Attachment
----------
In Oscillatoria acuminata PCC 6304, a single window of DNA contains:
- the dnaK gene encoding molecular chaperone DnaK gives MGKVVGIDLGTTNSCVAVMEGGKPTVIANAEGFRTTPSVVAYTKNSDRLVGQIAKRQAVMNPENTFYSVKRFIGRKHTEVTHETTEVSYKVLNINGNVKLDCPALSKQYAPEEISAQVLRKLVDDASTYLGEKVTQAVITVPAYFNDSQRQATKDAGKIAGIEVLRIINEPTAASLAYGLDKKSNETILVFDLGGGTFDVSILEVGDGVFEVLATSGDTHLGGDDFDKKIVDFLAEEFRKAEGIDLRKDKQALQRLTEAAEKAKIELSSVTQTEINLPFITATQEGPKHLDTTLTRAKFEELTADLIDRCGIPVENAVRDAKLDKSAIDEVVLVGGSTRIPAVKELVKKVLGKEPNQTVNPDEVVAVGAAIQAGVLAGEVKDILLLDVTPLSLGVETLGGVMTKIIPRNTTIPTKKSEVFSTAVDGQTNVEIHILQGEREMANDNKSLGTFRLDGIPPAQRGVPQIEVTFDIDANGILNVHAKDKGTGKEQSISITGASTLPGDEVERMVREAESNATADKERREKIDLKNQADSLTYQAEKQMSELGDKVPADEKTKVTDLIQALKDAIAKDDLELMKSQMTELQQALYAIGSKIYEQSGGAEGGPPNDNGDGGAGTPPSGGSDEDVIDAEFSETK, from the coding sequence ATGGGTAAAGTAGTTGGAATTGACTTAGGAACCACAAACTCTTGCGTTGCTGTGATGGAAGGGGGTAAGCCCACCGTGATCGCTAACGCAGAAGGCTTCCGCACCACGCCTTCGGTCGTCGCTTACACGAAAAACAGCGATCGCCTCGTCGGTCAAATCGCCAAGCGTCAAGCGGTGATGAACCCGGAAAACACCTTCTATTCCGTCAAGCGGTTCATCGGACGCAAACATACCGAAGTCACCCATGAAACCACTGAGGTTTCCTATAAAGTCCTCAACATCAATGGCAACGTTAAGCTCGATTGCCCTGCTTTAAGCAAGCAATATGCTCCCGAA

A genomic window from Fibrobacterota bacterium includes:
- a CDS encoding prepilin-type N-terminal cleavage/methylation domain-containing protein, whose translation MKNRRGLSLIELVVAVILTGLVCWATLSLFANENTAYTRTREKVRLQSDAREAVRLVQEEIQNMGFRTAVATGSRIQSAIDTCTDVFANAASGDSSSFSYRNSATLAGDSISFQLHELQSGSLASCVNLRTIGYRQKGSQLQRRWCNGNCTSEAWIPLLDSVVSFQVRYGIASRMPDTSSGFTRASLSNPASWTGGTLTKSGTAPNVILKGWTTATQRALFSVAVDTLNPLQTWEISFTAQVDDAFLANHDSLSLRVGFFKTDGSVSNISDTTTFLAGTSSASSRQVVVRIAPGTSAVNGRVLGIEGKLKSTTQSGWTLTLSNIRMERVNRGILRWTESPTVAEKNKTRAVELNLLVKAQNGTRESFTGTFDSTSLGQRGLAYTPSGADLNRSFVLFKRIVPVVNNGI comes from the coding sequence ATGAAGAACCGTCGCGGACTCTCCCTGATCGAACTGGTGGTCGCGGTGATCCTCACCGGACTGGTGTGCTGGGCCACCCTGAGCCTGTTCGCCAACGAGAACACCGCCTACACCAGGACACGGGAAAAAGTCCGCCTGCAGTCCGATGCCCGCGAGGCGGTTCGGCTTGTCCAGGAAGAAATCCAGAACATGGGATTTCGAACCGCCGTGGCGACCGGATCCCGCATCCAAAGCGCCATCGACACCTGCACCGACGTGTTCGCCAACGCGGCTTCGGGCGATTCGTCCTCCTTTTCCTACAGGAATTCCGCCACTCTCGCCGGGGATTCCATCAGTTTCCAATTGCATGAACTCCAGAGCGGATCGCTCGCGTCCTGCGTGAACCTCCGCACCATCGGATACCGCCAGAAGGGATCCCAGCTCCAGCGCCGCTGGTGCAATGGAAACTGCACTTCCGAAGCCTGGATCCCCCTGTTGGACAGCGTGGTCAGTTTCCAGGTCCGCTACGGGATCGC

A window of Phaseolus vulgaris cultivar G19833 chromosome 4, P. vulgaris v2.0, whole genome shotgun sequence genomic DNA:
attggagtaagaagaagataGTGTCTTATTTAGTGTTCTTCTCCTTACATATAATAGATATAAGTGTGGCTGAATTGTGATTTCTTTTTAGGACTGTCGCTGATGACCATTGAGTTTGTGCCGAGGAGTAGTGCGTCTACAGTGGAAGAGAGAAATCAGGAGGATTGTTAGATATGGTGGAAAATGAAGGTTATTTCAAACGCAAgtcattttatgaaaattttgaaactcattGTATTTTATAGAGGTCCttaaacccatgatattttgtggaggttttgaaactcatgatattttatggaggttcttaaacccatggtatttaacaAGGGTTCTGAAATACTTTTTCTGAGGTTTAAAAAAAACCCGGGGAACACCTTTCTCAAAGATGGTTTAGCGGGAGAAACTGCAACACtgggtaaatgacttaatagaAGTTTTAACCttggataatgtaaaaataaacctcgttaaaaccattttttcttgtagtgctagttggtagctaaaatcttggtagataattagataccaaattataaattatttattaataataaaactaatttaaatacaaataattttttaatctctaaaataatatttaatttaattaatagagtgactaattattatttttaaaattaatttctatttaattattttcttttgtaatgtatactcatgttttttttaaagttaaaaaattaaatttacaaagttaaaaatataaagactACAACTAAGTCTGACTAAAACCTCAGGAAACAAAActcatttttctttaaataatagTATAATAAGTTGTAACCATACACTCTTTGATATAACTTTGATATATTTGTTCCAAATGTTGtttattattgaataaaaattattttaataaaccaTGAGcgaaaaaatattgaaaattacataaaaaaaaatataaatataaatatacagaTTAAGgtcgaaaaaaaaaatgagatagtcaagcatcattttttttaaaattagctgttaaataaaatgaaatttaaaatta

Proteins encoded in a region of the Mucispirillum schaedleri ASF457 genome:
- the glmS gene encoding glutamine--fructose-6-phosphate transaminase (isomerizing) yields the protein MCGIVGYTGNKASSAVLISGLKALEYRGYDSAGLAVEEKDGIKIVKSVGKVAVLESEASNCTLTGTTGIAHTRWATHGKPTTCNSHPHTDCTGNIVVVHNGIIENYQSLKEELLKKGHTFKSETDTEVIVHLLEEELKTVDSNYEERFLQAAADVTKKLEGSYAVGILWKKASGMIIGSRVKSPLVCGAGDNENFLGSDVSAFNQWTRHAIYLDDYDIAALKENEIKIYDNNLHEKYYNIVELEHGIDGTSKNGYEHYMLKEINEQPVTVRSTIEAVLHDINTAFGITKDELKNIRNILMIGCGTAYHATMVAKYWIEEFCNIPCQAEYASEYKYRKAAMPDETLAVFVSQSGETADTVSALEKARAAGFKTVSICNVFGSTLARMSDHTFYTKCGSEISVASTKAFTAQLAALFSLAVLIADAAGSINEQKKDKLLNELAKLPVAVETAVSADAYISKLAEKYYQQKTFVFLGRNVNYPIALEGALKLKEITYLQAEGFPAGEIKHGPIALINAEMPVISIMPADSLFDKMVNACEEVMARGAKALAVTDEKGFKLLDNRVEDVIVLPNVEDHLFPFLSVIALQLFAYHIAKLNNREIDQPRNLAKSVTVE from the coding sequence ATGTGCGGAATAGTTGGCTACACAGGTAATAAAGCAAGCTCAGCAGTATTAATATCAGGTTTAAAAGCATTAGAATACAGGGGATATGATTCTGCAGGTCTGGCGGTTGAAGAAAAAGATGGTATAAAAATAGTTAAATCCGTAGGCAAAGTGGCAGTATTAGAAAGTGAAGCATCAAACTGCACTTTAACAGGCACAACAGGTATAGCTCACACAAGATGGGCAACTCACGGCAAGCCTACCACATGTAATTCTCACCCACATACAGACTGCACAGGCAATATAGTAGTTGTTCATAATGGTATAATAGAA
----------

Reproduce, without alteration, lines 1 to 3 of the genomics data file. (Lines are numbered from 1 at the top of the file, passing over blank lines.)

In Oscillatoria acuminata PCC 6304, a single window of DNA contains:
- the dnaK gene encoding molecular chaperone DnaK gives MGKVVGIDLGTTNSCVAVMEGGKPTVIANAEGFRTTPSVVAYTKNSDRLVGQIAKRQAVMNPENTFYSVKRFIGRKHTEVTHETTEVSYKVLNINGNVKLDCPALSKQYAPEEISAQVLRKLVDDASTYLGEKVTQAVITVPAYFNDSQRQATKDAGKIAGIEVLRIINEPTAASLAYGLDKKSNETILVFDLGGGTFDVSILEVGDGVFEVLATSGDTHLGGDDFDKKIVDFLAEEFRKAEGIDLRKDKQALQRLTEAAEKAKIELSSVTQTEINLPFITATQEGPKHLDTTLTRAKFEELTADLIDRCGIPVENAVRDAKLDKSAIDEVVLVGGSTRIPAVKELVKKVLGKEPNQTVNPDEVVAVGAAIQAGVLAGEVKDILLLDVTPLSLGVETLGGVMTKIIPRNTTIPTKKSEVFSTAVDGQTNVEIHILQGEREMANDNKSLGTFRLDGIPPAQRGVPQIEVTFDIDANGILNVHAKDKGTGKEQSISITGASTLPGDEVERMVREAESNATADKERREKIDLKNQADSLTYQAEKQMSELGDKVPADEKTKVTDLIQALKDAIAKDDLELMKSQMTELQQALYAIGSKIYEQSGGAEGGPPNDNGDGGAGTPPSGGSDEDVIDAEFSETK, from the coding sequence ATGGGTAAAGTAGTTGGAATTGACTTAGGAACCACAAACTCTTGCGTTGCTGTGATGGAAGGGGGTAAGCCCACCGTGATCGCTAACGCAGAAGGCTTCCGCACCACGCCTTCGGTCGTCGCTTACACGAAAAACAGCGATCGCCTCGTCGGTCAAATCGCCAAGCGTCAAGCGGTGATGAACCCGGAAAACACCTTCTATTCCGTCAAGCGGTTCATCGGACGCAAACATACCGAAGTCACCCATGAAACCACTGAGGTTTCCTATAAAGTCCTCAACATCAATGGCAACGTTAAGCTCGATTGCCCTGCTTTAAGCAAGCAATATGCTCCCGAA

A genomic window from Fibrobacterota bacterium includes: